Bjorn-gil Felag; Rancho Cucamonga, California  
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olde english rune poem


            FEOH:
wealth is a comfort to one and all,
but he must share it who hopes to cast
his lot for judgment before the lord.

            UR:
the Aurochs is single-minded, with horns
ascending high, a fierce horn-fighter
stamping his moors, a striking beast.

            THORN:
the Thorn is most sharp, an evil thing
to take a grip on, extremely grim
for any man who rests among them.

            OS:
the Mouth is origin of every speech,
support of wisdom and wise men's comfort,
ease and hope to every noble.

            RAD:
Riding for a hero inside the hall
is soft, more strenuous when astride
a great horse pounding the long mile paths.

            CEN:
the Torch, familiar to the living aflame,
is blinding and brilliant; it burns most often
where royal folk are at rest within.

            GYFU:
Giving, to men, is an ornament
displaying worth – and to every outcast
without any other is substance and honour.

            WYN:
Joy is for one who knows little of woe,
unhampered by sorrow he will have
bright fruits and bliss and buildings enough.

            HAEGL:
Hail is whitest of grains.
It whirls from the sky
whipped by the gusting wind,
then turns into water.

            NYD:
Need is a tight band on the breast, but it often
can be
turned into an omen of help, if attended to
early.

            IS:
Ice is over-cold, very slippery.
it glistens like glass, most like a jewel,
a floor made of frost, fair to see.

            GER:
the Season is hopeful when heaven's king
allows the fields to blossom forth
a bright abundance for rich and poor.

            EOH:
Yew on the outside is an un-smooth tree,
but strong and firm, the fires' guardian,
upheld by deep roots, a joy to the home.

            PEORTH:
a lively Tune means laughter and games
where brave folk sit in the banquet hall,
birth–giving wives blithe together.

            EOLH–SECG:
Eel–Grass grows most often in fen,
waxes in water, grimly wounds,
burning with stripes of blood the one
who tries to get a grip on it.

            SIGEL:
the Sun to seafarers always means hope,
when they ferry across the fishes' bath
till the horse of the sea brings them to harbour.


            TIR:
Tir is a special sign. With princes
it keeps faith well, is ever on course
over the night's dark; it never fails.

            BEORC:
the Poplar is fruit–less, even so puts forth
shoots without seeding, has shining branches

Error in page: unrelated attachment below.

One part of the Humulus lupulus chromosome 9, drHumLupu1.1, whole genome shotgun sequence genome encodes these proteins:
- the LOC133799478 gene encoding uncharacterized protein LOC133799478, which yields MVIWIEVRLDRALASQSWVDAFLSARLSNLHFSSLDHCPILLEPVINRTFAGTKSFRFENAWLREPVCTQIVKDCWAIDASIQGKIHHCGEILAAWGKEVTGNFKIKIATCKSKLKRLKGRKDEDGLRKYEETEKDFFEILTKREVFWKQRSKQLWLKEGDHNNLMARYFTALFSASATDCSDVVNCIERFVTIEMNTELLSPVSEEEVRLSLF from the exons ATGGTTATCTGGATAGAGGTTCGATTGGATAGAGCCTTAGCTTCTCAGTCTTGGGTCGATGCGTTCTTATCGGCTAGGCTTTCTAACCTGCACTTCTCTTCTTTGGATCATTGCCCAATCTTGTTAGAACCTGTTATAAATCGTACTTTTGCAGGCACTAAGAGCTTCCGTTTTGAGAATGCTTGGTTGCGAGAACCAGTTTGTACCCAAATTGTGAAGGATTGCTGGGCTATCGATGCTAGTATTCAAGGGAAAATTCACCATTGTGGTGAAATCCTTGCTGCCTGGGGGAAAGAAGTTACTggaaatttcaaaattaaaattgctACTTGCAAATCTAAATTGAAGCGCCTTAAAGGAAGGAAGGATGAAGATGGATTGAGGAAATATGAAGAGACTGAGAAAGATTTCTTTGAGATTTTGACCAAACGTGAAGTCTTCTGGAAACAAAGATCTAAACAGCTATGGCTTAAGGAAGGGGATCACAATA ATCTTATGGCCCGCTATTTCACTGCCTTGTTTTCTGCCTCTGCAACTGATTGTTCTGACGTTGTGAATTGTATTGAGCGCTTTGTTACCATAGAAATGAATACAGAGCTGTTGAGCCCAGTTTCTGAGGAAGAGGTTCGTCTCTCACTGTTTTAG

high in an ornamented helmet,
laden with leaves, in touch with the sky.

            EH:
the Horse before peers is a princely joy
stepping out proudly when spoken of
by wealthy riders all around him –
and to one who's unquiet he is ever a comfort.

            MAN:
a Man in his gladness is dear to his kinsman;
yet each must fail the friend he loves
for the lord in his judgment will allot
that unfortunate flesh to the earth.

            LAGU:
Water to lands-men seems overly long
if they must go on the galloping ship,
and the sea–waves scare them excessively,
and the horse of the sea heeds not his bridle.

            ING:
Ing at first was seen by folk
among the East Danes, till afterwards he
went over the waves, followed his wagon.
thus the Heardings named this hero.

            ETHEL:
Home is beloved of everyone human,
if there he may properly and in peace
enjoy in the hall a frequent harvest.

            DAEG:
Day, God's message, is dear to men:
the great lord's light means gladness and hope
to rich and poor, a profit to all.

            AC:
Oak on this earth is useful to men
as fodder for pigs - and often it fares
on the gannet's bath, where the spear–sharp sea
tests if the oak has noble timber.

            AESC:
the Ash looms high, beloved of men
in a firm position holds well to its place
though many foes advance to fight it.

            YR:
the Bow is a joy to princes and nobles,
a reminder of worth, looks well on a steed,
quick in its course, fine equipment.

            IAR:
the Beaver is a river–fish. Though it always ranges
for food on land, it has a fair dwelling
lapped round by water, where it lives happily.

            EAR:
the Dust is dreadful to every noble.
when suddenly the flesh begins
to cool, and the corpse must choose the earth
as bleak bed-fellow. Bright fruits fall,
joys pass away, covenants fail


homeward bound
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